What is vitamin D?
Vitamin D is a fat-soluble vitamin found in small amounts in oily fish, red meat, liver, egg yolks, mushroom and some fortified foods. Vitamin D is often referred to as the sunshine vitamin as your body produces it when exposed to sunlight. Although there are dietary sources of vitamin D, we get a minimal amount this way; most of it is manufactured when UV light triggers our body to convert a type of cholesterol in our skin to vitamin D.
There are two types: D3 and D2. D3 is found in animal products and is what we produce from sunlight, D2 is found in plant products and it is believed not to be utilised by our bodies as well as D3.
Relying on sun to obtain vitamin D makes many people prone to deficiency, which is why it is now recommended to all people in the UK to take a supplement during autumn and winter. Based on a national survey, it is estimated that 1 in 5 people have low vitamin D levels.
Certain groups of people are more likely to suffer from deficiency, these include:
people who are rarely outside in day light hours (those who are housebound, those that work inside etc.)
people who wear clothes that cover most of the skin
people with darker skin
Vitamin D is best known for its role in promoting and maintaining healthy bones, as it aids with calcium absorption. However, vitamin D is being identified as playing a role in more and more body functions, with deficiencies being linked to many different diseases. One of the key areas that vitamin D is showing as important for is our bodies immunity, so especially critical during the winter when we are more prone to illnesses and have less sun exposure.
It is generally recommended that you spend 10-15 minutes in the sun (with exposed skin and no sun cream), if you are fair to medium toned, each day to manufacture enough vitamin D. It is best to do this when the sun is at it’s highest (around 10am to 3pm). Having darker skin and living further from the equator will require you to be outside for longer (up to an hour).
With this in mind, you can see why supplementing in autumn and winter is recommended.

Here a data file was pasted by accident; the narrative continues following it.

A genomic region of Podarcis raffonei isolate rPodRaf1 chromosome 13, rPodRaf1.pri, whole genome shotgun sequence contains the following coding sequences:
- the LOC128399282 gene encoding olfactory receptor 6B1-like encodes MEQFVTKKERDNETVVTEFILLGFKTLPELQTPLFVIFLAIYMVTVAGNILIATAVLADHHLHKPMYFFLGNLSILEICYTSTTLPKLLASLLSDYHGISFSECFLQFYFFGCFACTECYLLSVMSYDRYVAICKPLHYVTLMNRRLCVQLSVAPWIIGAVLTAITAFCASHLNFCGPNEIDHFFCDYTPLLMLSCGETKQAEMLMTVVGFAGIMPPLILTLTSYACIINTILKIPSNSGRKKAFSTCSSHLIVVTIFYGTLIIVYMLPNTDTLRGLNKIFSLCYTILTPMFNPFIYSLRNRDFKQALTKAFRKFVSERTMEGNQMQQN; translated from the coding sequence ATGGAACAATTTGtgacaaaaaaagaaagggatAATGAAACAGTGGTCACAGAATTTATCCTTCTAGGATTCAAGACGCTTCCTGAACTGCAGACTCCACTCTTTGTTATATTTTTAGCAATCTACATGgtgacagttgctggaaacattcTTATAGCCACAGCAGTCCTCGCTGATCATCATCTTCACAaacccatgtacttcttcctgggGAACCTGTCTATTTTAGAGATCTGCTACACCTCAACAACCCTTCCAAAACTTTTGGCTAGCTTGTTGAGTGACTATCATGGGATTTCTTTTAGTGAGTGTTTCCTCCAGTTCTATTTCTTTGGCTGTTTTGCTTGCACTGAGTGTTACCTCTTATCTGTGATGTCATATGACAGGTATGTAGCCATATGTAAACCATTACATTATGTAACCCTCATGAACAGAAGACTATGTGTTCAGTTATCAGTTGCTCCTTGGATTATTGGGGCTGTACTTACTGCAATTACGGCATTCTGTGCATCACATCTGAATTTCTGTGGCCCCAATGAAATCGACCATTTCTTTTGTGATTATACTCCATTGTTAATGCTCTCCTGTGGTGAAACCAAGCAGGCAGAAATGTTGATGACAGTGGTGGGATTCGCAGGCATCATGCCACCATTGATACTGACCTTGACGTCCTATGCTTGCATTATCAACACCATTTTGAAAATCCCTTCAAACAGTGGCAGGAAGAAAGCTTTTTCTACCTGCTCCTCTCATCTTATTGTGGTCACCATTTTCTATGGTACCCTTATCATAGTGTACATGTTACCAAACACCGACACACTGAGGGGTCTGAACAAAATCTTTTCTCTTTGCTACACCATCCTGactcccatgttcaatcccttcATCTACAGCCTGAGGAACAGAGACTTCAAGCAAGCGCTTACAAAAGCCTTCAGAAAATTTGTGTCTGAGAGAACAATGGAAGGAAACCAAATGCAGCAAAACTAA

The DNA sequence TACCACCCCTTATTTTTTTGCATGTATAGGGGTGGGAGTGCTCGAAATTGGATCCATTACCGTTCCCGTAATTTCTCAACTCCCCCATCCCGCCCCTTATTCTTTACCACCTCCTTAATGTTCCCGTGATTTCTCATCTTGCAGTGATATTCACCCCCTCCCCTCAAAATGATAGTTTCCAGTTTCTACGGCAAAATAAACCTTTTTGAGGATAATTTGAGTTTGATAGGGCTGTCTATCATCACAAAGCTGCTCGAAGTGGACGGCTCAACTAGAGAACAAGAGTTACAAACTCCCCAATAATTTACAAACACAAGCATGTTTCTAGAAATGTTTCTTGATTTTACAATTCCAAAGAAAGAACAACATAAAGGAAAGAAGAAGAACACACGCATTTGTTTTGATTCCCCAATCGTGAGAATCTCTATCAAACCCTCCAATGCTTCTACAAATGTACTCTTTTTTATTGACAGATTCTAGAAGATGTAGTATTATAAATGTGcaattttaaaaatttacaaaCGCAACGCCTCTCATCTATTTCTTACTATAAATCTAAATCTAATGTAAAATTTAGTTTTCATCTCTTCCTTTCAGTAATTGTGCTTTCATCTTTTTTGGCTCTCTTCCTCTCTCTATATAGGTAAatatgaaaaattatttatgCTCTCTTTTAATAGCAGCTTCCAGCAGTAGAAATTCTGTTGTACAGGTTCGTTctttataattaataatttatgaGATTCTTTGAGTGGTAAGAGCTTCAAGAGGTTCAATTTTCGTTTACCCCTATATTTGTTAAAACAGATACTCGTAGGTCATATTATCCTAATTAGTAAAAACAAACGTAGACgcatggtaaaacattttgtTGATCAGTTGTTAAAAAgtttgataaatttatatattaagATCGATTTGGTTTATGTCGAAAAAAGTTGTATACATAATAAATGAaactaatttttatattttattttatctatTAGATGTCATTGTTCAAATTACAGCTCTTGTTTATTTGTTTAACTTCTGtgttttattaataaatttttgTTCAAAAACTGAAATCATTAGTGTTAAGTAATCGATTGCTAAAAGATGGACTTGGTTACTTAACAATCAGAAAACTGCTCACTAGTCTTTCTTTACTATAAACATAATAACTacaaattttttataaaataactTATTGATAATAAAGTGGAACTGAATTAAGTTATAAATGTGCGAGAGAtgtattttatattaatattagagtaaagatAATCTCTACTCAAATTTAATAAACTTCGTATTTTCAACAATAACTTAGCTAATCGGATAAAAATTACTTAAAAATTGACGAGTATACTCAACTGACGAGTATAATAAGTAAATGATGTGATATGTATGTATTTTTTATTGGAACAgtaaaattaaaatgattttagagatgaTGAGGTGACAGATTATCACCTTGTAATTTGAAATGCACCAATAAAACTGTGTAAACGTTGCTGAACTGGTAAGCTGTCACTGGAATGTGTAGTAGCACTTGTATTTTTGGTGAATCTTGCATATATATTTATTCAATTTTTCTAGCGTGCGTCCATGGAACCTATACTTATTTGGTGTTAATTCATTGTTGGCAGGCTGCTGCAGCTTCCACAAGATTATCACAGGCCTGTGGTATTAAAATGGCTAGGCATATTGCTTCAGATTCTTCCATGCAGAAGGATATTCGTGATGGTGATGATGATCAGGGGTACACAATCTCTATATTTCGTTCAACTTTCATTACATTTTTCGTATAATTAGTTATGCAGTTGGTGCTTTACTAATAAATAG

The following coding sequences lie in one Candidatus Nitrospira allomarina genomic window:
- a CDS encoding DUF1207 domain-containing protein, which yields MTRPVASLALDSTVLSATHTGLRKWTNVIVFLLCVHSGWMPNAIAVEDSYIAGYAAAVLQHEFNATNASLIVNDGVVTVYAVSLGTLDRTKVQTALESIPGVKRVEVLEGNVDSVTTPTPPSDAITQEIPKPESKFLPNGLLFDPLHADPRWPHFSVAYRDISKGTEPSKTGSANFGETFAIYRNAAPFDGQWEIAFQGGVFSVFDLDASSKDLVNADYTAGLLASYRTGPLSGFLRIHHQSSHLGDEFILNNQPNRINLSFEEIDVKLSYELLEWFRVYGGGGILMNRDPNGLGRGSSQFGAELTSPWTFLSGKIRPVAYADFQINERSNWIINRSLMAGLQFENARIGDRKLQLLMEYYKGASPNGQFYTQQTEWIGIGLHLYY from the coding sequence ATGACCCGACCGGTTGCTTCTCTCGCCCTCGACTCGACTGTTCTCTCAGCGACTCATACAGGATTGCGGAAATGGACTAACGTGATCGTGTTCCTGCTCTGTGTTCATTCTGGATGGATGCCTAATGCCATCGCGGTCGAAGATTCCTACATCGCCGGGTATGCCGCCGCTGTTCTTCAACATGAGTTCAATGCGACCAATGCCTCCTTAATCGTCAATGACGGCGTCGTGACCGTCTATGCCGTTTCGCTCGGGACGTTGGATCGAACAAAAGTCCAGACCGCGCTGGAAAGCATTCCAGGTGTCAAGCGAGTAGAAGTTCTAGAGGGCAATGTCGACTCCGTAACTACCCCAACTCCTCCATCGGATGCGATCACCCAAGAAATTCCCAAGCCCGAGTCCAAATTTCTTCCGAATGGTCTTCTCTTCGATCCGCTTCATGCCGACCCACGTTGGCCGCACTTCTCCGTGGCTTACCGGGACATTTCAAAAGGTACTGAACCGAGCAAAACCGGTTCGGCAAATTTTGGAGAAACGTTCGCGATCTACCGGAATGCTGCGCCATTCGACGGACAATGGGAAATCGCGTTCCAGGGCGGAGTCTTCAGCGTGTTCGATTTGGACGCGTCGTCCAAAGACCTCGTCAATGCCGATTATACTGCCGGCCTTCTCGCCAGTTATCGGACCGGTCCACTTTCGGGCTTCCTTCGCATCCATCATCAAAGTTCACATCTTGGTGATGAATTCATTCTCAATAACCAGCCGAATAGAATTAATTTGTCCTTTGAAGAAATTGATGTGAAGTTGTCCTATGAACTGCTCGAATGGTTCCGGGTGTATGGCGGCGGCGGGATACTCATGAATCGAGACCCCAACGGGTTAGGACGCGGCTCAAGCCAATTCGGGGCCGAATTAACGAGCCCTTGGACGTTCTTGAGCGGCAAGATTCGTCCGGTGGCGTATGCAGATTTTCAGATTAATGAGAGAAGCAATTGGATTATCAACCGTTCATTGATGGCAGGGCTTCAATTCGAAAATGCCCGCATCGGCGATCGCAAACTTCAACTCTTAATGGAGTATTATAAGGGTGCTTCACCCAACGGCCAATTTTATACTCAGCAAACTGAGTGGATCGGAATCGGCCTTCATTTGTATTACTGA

The NHS recommends the following guidelines for supplementation:
Breastfed babies up to 1 year should be given 8.5-10 micrograms a day (340-400IU). For formula fed babies, check if it is fortified with vitamin D.
Children from 1 year old, up to adults need 10 micrograms a day (400IU).
Children aged 1-4 should be given 10 micrograms a day (400IU).
Children over 5 and adults should supplement with 10 micrograms a day (400IU) in autumn and winter.
It is recommended not to take more than 25 micrograms (1000IU) for babies up to 1 year old, no more than 50 micrograms (2000IU) for children aged 1-10 and no more than 100 micrograms (4000IU) a day for children over 11 and adults.
The UK guidelines are more conservative than other countries and some people may require higher doses, particularly those with conditions that may be linked with deficiency such as autoimmune disease, arthritis and depression. In these cases, it can be helpful to have your levels checked and work with a professional to establish an appropriate dose.
There are certain conditions in which vitamin D supplementation should only be used under the guidance of a professional such as sarcoidosis, kidney disease and over active parathyroid gland.
Selecting a supplement
Vitamin D is so widely used and manufactured now, most brands are reasonable quality. Make sure it is in the form of D3 (Cholecalciferol) and check the dose so you know how much to take. I usually use Nutriadvanced as they are one of my go to companies (and currently have 25% off vitamin D), along with BioCare & Lamberts.
This information is provided as general guidance and should not be considered a substitution for personalised advice. If you have any specific medical conditions, are taking prescription medication or pregnant, it is always advisable to discuss with a trained medical herbalist before taking any supplements or herbal treatments.